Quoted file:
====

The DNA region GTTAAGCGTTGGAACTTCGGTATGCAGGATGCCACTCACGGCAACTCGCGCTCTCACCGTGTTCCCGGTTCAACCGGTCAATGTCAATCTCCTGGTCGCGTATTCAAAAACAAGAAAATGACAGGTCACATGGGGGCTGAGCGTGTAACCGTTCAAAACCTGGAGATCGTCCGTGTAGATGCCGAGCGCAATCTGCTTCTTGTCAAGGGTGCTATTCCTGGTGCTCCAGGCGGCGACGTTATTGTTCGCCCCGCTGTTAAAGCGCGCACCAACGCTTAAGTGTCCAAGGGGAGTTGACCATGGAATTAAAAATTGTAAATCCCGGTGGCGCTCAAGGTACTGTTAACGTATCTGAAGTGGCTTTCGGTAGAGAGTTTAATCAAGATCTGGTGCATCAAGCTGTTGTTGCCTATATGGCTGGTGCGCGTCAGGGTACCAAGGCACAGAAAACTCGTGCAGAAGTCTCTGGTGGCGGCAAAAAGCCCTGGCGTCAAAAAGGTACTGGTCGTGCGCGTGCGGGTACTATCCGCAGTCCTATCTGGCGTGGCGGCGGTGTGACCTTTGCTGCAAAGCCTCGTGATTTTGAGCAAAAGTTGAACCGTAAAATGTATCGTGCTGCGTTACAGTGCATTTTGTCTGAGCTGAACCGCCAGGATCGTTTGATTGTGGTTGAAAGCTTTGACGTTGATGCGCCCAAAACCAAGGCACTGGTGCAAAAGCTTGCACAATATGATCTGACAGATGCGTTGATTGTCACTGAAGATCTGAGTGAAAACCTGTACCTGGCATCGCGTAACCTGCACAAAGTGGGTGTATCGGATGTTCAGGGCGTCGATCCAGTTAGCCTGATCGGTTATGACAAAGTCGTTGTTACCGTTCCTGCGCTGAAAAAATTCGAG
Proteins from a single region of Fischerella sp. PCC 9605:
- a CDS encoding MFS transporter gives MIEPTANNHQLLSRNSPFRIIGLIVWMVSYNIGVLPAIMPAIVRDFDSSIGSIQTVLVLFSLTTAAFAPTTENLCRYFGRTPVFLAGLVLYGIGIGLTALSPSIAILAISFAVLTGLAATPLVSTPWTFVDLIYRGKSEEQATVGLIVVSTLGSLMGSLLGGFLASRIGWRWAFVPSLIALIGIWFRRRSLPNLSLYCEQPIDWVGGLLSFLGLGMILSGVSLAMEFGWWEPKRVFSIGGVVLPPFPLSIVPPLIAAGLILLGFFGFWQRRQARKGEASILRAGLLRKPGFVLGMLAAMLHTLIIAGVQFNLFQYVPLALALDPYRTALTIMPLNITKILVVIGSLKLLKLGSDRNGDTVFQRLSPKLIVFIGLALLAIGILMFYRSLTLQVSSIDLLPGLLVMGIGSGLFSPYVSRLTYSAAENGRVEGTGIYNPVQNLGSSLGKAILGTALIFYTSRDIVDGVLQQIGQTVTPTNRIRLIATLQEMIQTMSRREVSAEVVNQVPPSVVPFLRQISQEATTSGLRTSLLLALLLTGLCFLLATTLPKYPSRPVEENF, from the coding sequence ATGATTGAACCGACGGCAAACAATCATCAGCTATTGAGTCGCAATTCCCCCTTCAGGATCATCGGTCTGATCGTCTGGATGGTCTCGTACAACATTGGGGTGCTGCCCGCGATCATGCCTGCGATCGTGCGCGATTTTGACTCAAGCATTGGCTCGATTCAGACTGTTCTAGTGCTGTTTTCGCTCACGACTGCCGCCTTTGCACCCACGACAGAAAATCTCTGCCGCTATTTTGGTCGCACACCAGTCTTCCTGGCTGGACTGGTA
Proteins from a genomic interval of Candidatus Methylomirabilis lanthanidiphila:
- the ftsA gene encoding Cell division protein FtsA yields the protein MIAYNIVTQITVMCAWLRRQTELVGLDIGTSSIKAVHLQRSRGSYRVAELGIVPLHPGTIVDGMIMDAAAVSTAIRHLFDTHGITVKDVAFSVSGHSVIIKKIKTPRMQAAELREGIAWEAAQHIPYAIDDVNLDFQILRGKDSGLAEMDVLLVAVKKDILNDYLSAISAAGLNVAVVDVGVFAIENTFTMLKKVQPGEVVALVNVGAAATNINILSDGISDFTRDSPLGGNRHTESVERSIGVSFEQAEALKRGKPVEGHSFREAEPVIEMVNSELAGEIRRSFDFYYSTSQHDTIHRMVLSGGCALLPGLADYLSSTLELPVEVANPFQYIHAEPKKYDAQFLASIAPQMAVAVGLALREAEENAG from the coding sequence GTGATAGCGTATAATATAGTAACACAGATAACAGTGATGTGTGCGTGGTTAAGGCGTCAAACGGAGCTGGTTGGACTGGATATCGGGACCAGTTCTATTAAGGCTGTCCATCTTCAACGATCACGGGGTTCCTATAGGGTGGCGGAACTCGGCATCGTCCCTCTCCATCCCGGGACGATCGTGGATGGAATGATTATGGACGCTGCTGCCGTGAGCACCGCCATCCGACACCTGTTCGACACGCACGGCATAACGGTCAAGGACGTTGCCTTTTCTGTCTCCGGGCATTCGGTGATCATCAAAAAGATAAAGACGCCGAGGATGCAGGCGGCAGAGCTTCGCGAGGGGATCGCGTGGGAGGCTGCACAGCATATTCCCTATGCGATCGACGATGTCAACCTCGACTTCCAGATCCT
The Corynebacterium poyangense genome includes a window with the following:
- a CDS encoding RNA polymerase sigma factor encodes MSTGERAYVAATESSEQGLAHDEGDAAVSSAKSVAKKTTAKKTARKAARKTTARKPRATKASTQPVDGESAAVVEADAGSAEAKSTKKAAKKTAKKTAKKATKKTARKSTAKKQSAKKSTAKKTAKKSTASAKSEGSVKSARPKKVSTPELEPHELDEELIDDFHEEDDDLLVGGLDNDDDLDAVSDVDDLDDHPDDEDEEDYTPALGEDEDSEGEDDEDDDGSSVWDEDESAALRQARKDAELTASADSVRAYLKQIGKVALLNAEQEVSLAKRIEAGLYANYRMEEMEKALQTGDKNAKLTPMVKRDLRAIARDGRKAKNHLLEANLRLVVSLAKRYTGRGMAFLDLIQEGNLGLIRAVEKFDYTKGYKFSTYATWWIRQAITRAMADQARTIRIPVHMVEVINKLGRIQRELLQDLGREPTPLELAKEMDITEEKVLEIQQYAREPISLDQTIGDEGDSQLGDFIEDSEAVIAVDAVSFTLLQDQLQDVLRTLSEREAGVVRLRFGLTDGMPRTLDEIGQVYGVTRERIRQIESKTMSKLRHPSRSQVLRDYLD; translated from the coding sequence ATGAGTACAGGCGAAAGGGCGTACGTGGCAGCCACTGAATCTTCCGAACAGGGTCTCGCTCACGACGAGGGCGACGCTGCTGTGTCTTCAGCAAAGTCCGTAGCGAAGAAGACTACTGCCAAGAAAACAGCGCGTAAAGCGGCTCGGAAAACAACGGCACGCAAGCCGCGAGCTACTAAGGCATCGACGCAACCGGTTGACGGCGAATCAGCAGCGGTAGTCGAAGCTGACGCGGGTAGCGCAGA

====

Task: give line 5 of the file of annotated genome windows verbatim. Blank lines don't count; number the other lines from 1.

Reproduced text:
- the ftsA gene encoding Cell division protein FtsA yields the protein MIAYNIVTQITVMCAWLRRQTELVGLDIGTSSIKAVHLQRSRGSYRVAELGIVPLHPGTIVDGMIMDAAAVSTAIRHLFDTHGITVKDVAFSVSGHSVIIKKIKTPRMQAAELREGIAWEAAQHIPYAIDDVNLDFQILRGKDSGLAEMDVLLVAVKKDILNDYLSAISAAGLNVAVVDVGVFAIENTFTMLKKVQPGEVVALVNVGAAATNINILSDGISDFTRDSPLGGNRHTESVERSIGVSFEQAEALKRGKPVEGHSFREAEPVIEMVNSELAGEIRRSFDFYYSTSQHDTIHRMVLSGGCALLPGLADYLSSTLELPVEVANPFQYIHAEPKKYDAQFLASIAPQMAVAVGLALREAEENAG from the coding sequence GTGATAGCGTATAATATAGTAACACAGATAACAGTGATGTGTGCGTGGTTAAGGCGTCAAACGGAGCTGGTTGGACTGGATATCGGGACCAGTTCTATTAAGGCTGTCCATCTTCAACGATCACGGGGTTCCTATAGGGTGGCGGAACTCGGCATCGTCCCTCTCCATCCCGGGACGATCGTGGATGGAATGATTATGGACGCTGCTGCCGTGAGCACCGCCATCCGACACCTGTTCGACACGCACGGCATAACGGTCAAGGACGTTGCCTTTTCTGTCTCCGGGCATTCGGTGATCATCAAAAAGATAAAGACGCCGAGGATGCAGGCGGCAGAGCTTCGCGAGGGGATCGCGTGGGAGGCTGCACAGCATATTCCCTATGCGATCGACGATGTCAACCTCGACTTCCAGATCCT